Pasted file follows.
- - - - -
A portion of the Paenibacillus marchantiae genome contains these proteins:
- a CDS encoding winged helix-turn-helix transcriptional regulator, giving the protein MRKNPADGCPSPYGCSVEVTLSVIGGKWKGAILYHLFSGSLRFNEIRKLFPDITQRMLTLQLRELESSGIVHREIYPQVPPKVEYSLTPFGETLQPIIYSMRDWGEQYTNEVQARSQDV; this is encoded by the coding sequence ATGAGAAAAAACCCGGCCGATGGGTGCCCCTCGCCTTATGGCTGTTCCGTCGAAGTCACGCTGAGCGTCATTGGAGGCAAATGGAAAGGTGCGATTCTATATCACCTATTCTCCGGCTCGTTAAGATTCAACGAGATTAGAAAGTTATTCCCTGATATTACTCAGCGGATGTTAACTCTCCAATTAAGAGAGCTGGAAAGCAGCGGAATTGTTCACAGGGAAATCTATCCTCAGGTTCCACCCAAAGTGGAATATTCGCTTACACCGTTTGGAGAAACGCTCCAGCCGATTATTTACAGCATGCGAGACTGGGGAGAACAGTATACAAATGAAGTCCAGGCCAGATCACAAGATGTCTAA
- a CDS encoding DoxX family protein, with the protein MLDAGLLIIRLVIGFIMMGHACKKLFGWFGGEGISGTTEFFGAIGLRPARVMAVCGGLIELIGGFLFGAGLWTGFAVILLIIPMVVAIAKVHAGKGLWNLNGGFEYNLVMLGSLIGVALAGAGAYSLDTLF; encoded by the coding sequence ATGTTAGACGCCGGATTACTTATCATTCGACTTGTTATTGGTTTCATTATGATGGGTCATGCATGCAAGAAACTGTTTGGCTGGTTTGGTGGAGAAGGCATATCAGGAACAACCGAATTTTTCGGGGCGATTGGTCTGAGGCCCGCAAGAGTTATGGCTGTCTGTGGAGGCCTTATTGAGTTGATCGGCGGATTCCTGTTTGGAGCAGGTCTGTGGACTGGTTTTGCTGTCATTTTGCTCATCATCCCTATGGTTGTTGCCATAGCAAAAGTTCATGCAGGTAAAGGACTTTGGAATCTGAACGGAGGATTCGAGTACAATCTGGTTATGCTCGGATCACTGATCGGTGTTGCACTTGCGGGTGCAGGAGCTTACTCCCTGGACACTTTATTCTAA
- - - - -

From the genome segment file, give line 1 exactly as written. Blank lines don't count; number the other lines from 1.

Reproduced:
A portion of the Paenibacillus marchantiae genome contains these proteins: